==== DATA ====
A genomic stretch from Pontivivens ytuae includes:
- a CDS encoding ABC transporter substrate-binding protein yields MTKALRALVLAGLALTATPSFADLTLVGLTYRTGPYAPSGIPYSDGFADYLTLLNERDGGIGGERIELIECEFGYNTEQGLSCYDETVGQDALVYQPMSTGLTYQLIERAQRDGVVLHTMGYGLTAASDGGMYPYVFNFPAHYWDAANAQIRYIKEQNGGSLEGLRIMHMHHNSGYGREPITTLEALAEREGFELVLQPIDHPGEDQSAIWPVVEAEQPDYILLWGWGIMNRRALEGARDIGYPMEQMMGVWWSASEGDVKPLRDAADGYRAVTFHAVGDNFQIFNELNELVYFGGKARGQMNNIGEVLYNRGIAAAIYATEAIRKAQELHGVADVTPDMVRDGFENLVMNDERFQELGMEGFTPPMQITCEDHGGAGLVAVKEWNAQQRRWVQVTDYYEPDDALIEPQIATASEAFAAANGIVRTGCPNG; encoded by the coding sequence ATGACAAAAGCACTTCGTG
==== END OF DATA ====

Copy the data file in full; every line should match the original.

A genomic stretch from Pontivivens ytuae includes:
- a CDS encoding ABC transporter substrate-binding protein yields MTKALRALVLAGLALTATPSFADLTLVGLTYRTGPYAPSGIPYSDGFADYLTLLNERDGGIGGERIELIECEFGYNTEQGLSCYDETVGQDALVYQPMSTGLTYQLIERAQRDGVVLHTMGYGLTAASDGGMYPYVFNFPAHYWDAANAQIRYIKEQNGGSLEGLRIMHMHHNSGYGREPITTLEALAEREGFELVLQPIDHPGEDQSAIWPVVEAEQPDYILLWGWGIMNRRALEGARDIGYPMEQMMGVWWSASEGDVKPLRDAADGYRAVTFHAVGDNFQIFNELNELVYFGGKARGQMNNIGEVLYNRGIAAAIYATEAIRKAQELHGVADVTPDMVRDGFENLVMNDERFQELGMEGFTPPMQITCEDHGGAGLVAVKEWNAQQRRWVQVTDYYEPDDALIEPQIATASEAFAAANGIVRTGCPNG; encoded by the coding sequence ATGACAAAAGCACTTCGTG